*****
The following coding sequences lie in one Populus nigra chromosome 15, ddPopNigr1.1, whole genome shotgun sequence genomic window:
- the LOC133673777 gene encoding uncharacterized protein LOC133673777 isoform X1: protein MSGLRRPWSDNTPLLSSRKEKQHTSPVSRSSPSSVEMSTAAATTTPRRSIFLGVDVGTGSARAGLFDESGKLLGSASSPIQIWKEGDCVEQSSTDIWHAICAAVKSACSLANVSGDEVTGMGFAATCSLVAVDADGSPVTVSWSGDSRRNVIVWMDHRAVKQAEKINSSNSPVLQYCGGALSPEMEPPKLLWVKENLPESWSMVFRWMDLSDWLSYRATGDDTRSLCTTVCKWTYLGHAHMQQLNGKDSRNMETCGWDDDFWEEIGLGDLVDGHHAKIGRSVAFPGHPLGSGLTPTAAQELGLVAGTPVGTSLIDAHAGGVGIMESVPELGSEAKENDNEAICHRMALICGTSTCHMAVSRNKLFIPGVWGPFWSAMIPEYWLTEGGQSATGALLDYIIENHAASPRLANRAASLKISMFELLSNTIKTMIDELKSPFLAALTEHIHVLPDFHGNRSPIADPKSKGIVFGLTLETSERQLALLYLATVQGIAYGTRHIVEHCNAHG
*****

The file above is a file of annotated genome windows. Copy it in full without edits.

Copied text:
The following coding sequences lie in one Populus nigra chromosome 15, ddPopNigr1.1, whole genome shotgun sequence genomic window:
- the LOC133673777 gene encoding uncharacterized protein LOC133673777 isoform X1: protein MSGLRRPWSDNTPLLSSRKEKQHTSPVSRSSPSSVEMSTAAATTTPRRSIFLGVDVGTGSARAGLFDESGKLLGSASSPIQIWKEGDCVEQSSTDIWHAICAAVKSACSLANVSGDEVTGMGFAATCSLVAVDADGSPVTVSWSGDSRRNVIVWMDHRAVKQAEKINSSNSPVLQYCGGALSPEMEPPKLLWVKENLPESWSMVFRWMDLSDWLSYRATGDDTRSLCTTVCKWTYLGHAHMQQLNGKDSRNMETCGWDDDFWEEIGLGDLVDGHHAKIGRSVAFPGHPLGSGLTPTAAQELGLVAGTPVGTSLIDAHAGGVGIMESVPELGSEAKENDNEAICHRMALICGTSTCHMAVSRNKLFIPGVWGPFWSAMIPEYWLTEGGQSATGALLDYIIENHAASPRLANRAASLKISMFELLSNTIKTMIDELKSPFLAALTEHIHVLPDFHGNRSPIADPKSKGIVFGLTLETSERQLALLYLATVQGIAYGTRHIVEHCNAHG